JOE PRITCHARD, SENIOR PHOTO AGENT, VAUGHAN HANNIGAN
A photographer should update their portfolio at a minimum of twice a year, if they are shooting personal and commercial work, that work should be shown in the best possible way. Also if they have a rep or are showing the book regularly then people want to see that new work.
As for website, update monthly if possible. Website and hosting is so inexpensive and it’s a great way to quickly share that work with a mass audience. The website has become the first form of communication with everyone these days and you need to keep that information current and relative.
Yes a blog helps, so do all the other social media networks that are out there. They are great ways to show samples or behind the scenes shots (if you have the permission), and other teasers about what you are working on.
Well, it depends….if you’re working a lot and shooting a lot you should probably be updating your website every 3 months. The same thing goes for your portfolio. If you’re not shooting and don’t have a lot of new work, then maybe update every six months (although you should always be shooting).
That said, sometimes just changing the edit of your work can give it new life. So often photographers feel their work is stale, and they don’t have much new work they want to be showing so they get stuck. Playing around with the order of your images can give your website and your portfolio a fresh, new look. Many photographers get so busy that their work piles up and then they’re overwhelmed at the prospect of editing it to add to the website or portfolio. Part of running your business should be making time to choose the best of your work and add it to your website and portfolio. Remember to remove some of what’s been there for a while to make room.
The best photographer blogs have a clear intent, and I don’t think enough people have a strong idea behind their blog. I think blogs are a great place to show your most current work, pull images from the past to talk about, and give viewers a sense of who you are. I believe they can even be a valuable adjunct for the traditional website in that they can be uploaded more frequently. But from my experience, most photo editors (at least) will want a website to show those higher up on the food chain why a particular photographer should be hired. But that’s an older way of thinking, and I know for myself that my blog is where you can get a current take on me and what I’m interested in. I think it’s the same for photographers.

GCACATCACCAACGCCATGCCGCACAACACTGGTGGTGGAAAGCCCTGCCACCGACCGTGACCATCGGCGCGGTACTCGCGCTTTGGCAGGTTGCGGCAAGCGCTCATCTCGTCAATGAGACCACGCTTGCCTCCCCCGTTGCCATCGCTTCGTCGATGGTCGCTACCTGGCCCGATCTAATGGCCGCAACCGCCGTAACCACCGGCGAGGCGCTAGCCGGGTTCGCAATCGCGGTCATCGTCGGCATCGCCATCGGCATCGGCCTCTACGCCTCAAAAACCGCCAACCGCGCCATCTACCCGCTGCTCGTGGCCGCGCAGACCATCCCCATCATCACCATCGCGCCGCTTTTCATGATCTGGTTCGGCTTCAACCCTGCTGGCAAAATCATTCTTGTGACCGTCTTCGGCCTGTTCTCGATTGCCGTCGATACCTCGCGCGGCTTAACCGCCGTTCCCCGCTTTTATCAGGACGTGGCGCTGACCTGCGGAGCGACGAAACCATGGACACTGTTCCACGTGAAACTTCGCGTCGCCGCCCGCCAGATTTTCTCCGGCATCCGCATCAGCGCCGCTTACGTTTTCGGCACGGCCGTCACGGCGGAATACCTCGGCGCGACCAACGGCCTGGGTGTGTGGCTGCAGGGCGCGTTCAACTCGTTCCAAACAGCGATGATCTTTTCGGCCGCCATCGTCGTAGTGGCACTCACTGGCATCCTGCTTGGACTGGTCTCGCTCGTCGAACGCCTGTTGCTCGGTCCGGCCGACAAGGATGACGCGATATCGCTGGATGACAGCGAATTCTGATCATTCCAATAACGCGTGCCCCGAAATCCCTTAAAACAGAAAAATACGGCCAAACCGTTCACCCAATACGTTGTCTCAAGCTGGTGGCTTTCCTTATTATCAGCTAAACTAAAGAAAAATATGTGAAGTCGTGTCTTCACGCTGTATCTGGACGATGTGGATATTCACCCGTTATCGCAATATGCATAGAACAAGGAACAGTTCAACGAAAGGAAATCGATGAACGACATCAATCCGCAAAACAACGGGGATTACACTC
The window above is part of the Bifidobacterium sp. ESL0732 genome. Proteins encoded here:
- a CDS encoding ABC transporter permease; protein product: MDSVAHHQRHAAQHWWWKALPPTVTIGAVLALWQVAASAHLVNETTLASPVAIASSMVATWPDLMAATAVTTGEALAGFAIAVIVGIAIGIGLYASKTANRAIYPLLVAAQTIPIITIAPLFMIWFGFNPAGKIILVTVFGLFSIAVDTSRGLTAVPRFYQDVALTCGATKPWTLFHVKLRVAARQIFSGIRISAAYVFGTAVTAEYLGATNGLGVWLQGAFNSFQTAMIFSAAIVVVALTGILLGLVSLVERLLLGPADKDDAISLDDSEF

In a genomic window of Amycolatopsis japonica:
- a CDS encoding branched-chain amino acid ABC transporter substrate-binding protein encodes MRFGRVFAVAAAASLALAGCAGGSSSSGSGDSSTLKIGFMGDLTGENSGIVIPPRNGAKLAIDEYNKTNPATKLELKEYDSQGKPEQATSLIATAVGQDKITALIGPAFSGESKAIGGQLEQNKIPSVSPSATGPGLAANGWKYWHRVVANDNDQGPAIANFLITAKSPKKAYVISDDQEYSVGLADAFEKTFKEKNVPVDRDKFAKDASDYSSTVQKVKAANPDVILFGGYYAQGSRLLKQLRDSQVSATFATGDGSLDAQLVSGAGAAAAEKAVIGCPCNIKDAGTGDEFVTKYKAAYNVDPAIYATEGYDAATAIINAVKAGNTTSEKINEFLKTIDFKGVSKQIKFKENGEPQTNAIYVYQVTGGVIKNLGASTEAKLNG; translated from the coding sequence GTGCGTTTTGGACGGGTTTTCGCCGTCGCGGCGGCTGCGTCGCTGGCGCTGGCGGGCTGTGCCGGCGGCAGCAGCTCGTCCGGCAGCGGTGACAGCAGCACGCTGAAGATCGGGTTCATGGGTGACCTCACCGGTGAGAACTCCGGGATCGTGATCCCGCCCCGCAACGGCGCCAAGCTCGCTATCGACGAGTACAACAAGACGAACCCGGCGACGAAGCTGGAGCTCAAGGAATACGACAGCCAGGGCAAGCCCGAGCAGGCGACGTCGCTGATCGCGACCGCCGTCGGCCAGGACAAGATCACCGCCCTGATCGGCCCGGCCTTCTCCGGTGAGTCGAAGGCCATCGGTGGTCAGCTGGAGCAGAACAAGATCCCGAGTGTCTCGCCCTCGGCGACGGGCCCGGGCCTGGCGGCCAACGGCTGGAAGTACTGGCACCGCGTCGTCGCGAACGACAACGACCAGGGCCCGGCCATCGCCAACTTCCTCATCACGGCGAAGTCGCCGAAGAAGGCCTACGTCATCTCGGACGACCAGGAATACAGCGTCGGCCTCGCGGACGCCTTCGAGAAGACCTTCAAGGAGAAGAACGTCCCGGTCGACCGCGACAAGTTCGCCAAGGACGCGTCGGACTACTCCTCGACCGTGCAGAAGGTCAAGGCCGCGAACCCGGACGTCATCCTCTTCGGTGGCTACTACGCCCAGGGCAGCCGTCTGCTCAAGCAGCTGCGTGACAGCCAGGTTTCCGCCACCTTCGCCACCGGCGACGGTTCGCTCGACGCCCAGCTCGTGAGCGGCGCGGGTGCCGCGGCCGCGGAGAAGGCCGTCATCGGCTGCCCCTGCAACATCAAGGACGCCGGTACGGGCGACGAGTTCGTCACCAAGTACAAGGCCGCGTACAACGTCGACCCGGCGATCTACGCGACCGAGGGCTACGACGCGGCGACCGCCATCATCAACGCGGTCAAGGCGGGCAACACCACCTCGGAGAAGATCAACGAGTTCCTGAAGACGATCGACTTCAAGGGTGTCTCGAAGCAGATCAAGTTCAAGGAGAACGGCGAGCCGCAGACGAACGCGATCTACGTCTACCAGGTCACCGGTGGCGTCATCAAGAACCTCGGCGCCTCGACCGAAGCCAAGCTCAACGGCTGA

NEW WORK FROM EVAN KAFKA (portfolio)
There aren’t many photographers out there who can capture an emotion like Evan Kafka. We recently released the work he’s been doing with babies and kids, evolving his website to include two more portfolios for these categories. Check out the hilarious expressions and the wonderfully distinct style you’ve come to expect from Evan.
AUDRIE LAWRENCE, PHOTO AGENT, REDUX PICTURES
I at this point don’t think there is a particular formula for updating, though I’m always a fan of seeing fresh work.
Most photographers get to see editors and go on meetings once or twice a year. If you’re seeing the same people, it’s always helpful to have the book look different enough so it doesn’t feel as though you’re just shopping the same book again. I think the website should have fresher stuff. If photographers are sending out promos on a semi regular basis it’s nice to have good reflections of that on site and have a site point to that automatically.
As for the blog, it feels as though every photographer has one but, only a few do it really well. Obviously Andrew Hetherington is a shining example of blog done right. Yet if you look at it he only uses it to self promote everyone once in a while. He gives us a whole lot of information, promotes works he likes by others and generally has people tuning in to what’s going on and slides in tear sheets and other stuff in a way that feels seamless.
Keep a look out for next month’s Q&A! I am always looking for new voices and new ideas so if you have comments, questions, or if you’d like to participate, please email me!
Jacqueline Bovaird, Assignment Representative
212 – 462 – 4538 • firstname.lastname@example.org